August 26, 2013

The History of the RPG: Pool of Radiance (1988)

Last Installment: Dungeon Master

By the late 1980s, the computer RPG was well-established. In particular, the "sword and sorcery" genre. But there was one interesting omission. Despite the fact that they pretty much made sword-swinging tabletop games a cultural mainstay, Dungeons and Dragons had yet to release an RPG for the computer-based gamer. All that changed, however, in 1988 with the release of Pool of Radiance* .

What made Pool of Radiance stand out wasn't the ability to choose your race and class. It wasn't the scenario (cleanse a city of evil!). What made it stand out what that it faithfully translated the experience of playing Dungeons and Dragons to the computer. Which, if you were a fan without like-minded people around where you lived, was a pretty big deal.** So you had the same ruleset, the same monsters, the same geographical locations. It's so commonplace now, but at the see the names on the screen was pretty incredible.

The combat system was excellent as well, a top-down projection that became a standard for these games. Commands issued in combat were executed at once by each character, instead of waiting for everyone to go at once. Like in the tabletop game, classes had specific attacks (thieves back-stabbing, for example) and you could rest to heal afterwards. And if this sounds a lot like how combat works in Baldur's Gate or Neverwinter're right. The basic template for how the Dungeons and Dragons games would work was laid down here.

They also continued the "bring your character to the next game" trend that was developing throughout this time and has found its full flower in the Mass Effect series. There were four games in all in what they called the "Gold Box" series that you could import your character into.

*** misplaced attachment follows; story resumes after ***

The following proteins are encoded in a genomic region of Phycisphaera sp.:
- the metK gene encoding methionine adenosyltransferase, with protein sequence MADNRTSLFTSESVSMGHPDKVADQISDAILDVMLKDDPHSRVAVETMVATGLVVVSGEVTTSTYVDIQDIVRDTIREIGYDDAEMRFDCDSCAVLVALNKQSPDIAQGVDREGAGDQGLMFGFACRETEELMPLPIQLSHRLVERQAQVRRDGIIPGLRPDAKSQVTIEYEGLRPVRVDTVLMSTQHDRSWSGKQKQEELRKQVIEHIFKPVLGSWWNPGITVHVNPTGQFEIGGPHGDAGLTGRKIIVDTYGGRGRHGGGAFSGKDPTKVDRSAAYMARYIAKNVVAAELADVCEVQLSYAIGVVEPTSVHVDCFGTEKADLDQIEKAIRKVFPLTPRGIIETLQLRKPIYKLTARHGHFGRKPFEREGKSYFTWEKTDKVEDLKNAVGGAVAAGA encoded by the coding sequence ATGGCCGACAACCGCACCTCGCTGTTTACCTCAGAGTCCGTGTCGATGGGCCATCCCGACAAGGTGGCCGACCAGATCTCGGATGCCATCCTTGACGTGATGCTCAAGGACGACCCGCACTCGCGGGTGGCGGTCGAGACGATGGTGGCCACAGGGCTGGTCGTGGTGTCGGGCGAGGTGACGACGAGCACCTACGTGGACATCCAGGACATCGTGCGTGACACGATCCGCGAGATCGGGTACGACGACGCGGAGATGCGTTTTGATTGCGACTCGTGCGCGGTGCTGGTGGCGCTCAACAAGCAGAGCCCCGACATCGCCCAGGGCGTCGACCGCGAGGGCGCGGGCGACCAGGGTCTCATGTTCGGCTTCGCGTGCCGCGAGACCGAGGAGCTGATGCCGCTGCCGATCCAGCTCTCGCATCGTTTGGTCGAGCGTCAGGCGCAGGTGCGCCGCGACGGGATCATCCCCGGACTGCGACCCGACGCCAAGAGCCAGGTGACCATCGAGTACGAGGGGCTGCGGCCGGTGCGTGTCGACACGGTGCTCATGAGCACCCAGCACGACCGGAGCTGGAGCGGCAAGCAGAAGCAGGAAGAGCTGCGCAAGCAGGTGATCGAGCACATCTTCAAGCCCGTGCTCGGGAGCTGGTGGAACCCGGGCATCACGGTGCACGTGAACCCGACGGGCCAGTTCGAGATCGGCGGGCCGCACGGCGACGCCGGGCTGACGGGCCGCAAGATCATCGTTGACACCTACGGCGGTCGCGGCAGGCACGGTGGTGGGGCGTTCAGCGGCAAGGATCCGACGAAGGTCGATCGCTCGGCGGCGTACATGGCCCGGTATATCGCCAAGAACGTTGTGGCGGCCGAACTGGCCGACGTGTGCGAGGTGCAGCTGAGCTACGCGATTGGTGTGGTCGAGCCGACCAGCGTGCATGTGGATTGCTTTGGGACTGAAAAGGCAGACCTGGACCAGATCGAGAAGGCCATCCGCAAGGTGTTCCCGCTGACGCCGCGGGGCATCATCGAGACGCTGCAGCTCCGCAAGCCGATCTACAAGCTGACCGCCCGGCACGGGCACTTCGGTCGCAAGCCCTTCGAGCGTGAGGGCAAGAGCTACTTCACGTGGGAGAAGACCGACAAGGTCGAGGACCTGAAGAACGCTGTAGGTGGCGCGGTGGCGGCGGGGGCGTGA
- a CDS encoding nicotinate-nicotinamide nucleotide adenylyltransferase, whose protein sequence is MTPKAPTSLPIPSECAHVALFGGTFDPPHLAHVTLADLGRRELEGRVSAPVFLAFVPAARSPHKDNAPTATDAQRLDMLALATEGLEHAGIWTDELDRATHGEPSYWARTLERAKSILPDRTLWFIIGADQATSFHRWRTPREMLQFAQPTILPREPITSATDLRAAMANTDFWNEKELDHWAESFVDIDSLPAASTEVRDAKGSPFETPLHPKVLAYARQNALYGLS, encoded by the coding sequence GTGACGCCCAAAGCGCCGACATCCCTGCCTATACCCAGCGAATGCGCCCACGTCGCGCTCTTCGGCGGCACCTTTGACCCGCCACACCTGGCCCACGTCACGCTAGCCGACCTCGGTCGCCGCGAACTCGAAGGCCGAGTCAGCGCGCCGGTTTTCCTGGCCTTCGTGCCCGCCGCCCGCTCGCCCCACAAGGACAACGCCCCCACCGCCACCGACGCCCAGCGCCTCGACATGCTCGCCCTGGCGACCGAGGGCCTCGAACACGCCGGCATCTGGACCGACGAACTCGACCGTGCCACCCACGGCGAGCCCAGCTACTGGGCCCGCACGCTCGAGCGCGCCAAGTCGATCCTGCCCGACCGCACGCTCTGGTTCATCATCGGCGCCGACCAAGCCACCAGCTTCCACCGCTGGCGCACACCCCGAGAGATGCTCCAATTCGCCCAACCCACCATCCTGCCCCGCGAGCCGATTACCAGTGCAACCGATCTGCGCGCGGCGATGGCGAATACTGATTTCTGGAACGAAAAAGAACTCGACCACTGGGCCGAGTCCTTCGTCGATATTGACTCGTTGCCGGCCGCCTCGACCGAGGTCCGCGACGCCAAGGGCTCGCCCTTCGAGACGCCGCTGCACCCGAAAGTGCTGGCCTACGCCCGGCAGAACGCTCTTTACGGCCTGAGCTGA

Pool of Radiance did have one interesting little quirk I have not seen used too much in newer RPGs. You could listen to gossip at the tavern and pick up quests. That is still used today in all kinds of RPGs (Skyrim made great use of that). What Pool of Radiance did was throw in red herrings that you could follow up on and just get you into a really sticky situation. Which is way more realistic; you can't trust every piece of tavern gossip you hear.***

Pool of Radiance is simply a solid gaming experience. There are people that still play this game through emulators. If Pool of Radiance had not delivered the goods, bringing Dungeons and Dragons to the computer would have been a lot harder.


Laid the groundwork for all Dungeons and Dragons - related CRPGs. Refined tactical combat to include real-time/pause hybrid. Made the "gossip for a quest" standard.


All the Dungeons and Dragons games that came after it. Other RPGs that assign quests through overheard gossip or chatter.

Next on the list: Wasteland


* I know... there was a Dungeons and Dragons cartridge for the Intellivision back in 1982. But that was never really a big deal, it wasn't on a computer and it wasn't that good. So we aren't counting it.

** Yes, this would be me.

*** I really like this idea and I wish modern games would use this. It would add another level of realism.


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